Objective: Temporal bone simulation is now commonly used to augment cadaveric education. Assessment of these tools is ongoing, with haptic modeling illustrating dissimilar motion patterns compared to cadaveric opportunities. This has the potential to result in maladaptive skill development. It is hypothesized that trainee drill motion patterns during printed model dissection may likewise demonstrate dissimilar hand motion patterns.
Methods: Resident surgeons dissected 3D-printed temporal bones generated from microCT data and cadaveric simulations. A magnetic position tracking system (TrakSTAR Ascension, Yarraville, Australia) captured drill position and orientation. Skill assessment included cortical mastoidectomy, thinning procedures (sigmoid sinus, dural plate, posterior canal wall) and facial recess development. Dissection was performed by 8 trainees (n = 5 < PGY3 > n = 3) using k-cos metrics to analyze drill strokes within position recordings. K-cos metrics define strokes by change in direction, providing metrics for stroke duration, curvature, and length.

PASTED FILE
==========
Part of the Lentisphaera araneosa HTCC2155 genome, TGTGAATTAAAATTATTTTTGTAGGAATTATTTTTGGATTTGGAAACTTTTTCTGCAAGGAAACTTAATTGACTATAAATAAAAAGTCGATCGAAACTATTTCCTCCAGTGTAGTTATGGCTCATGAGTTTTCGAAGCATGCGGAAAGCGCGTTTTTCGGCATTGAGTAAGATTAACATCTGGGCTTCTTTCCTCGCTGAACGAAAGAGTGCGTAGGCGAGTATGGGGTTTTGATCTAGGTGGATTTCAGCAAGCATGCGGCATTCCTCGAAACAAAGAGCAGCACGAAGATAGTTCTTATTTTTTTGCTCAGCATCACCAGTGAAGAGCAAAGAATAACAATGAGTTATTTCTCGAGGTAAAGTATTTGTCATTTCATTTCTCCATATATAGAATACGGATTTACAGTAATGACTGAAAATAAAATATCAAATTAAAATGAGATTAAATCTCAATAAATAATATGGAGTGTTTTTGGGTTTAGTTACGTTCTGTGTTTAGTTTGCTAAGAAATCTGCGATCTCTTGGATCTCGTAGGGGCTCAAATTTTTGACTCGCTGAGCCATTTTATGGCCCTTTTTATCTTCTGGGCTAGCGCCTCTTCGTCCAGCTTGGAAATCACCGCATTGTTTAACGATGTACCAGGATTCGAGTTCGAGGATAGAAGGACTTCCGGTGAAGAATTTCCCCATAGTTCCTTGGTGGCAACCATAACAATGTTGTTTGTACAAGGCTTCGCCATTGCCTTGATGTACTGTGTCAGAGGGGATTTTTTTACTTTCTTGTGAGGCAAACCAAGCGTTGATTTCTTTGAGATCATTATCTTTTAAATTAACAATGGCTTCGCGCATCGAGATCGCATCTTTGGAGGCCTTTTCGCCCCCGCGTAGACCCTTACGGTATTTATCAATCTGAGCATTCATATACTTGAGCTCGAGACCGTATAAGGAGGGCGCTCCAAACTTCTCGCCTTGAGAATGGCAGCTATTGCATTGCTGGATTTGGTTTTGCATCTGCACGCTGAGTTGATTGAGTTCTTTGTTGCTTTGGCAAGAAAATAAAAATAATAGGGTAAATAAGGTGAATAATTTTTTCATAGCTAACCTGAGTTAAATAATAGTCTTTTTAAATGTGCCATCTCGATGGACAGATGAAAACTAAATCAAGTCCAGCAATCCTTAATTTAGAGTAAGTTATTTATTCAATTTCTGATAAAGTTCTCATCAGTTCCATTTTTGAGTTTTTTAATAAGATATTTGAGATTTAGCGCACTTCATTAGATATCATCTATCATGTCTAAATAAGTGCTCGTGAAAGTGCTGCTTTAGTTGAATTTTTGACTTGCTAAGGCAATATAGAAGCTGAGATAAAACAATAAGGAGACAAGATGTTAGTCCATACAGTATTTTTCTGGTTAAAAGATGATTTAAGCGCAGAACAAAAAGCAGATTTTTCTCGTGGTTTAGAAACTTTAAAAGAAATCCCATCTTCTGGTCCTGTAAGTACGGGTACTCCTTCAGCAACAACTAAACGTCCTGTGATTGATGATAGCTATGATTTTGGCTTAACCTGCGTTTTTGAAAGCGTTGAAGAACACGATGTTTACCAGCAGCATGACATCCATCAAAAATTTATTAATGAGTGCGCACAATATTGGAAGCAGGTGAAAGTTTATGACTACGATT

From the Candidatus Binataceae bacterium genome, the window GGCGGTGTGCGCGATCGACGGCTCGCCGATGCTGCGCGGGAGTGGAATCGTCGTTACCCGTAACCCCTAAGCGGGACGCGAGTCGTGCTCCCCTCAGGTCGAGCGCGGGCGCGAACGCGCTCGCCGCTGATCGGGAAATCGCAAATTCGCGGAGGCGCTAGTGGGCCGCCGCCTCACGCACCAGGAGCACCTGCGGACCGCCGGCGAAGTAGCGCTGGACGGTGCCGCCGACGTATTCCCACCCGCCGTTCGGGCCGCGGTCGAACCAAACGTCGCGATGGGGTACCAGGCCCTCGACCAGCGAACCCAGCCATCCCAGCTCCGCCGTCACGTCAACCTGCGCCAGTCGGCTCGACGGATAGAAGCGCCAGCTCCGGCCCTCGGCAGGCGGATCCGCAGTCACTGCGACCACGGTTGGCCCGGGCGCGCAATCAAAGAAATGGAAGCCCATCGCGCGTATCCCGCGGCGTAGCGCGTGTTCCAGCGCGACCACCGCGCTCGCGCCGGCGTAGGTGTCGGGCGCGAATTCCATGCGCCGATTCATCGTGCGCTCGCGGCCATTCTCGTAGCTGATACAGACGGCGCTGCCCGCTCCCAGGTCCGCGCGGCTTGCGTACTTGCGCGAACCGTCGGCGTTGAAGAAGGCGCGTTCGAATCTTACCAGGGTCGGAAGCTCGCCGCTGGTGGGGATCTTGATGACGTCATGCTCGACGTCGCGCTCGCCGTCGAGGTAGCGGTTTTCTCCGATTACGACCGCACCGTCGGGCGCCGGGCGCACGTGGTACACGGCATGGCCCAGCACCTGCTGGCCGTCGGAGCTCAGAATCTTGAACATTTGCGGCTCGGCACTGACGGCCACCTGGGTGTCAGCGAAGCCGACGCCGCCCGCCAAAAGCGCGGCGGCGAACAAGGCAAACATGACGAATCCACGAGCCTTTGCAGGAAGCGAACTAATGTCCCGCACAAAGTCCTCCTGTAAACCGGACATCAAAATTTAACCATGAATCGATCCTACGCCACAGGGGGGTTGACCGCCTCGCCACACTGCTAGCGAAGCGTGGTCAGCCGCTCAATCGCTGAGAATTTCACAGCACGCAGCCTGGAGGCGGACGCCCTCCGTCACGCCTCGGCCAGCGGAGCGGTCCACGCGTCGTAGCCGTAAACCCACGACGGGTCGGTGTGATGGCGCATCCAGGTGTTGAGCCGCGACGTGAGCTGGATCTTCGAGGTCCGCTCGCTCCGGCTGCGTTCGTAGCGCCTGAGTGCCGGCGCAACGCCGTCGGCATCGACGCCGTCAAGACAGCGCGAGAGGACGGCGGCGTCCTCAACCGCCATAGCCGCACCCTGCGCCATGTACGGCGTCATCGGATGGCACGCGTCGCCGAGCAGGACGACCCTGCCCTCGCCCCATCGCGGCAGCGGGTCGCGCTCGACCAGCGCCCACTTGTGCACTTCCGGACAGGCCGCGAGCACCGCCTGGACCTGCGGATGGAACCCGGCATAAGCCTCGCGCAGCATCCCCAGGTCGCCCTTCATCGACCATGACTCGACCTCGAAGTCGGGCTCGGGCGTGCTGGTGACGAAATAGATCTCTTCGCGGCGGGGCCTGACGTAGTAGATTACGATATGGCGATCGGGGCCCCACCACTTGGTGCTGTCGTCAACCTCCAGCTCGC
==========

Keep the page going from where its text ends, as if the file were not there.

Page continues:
Results: T-tests between models showed no significant difference in drill stroke frequency (cadaveric = 1.36/s, printed = 1.50/s, P < .40) but demonstrate significantly shorter duration (cadaveric = 0.37 s, printed = 0.16 s, P < .01) and a higher percentage of curved strokes (cadaveric = 31, printed = 67, P < .01) employed in printed bone dissection. Junior staff used a higher number of short strokes (junior = 0.54, senior = 0.38, P < .01) and higher percentage of curved strokes (junior = 35%, senior = 21%, P < .01).
Conclusions: Significant differences in hand motions were present between simulations, however the significance is unclear. This may indicate that printed bone is not best positioned to be the principal training schema.
Keywords: 3D; bone; hand; motion; printed; temporal.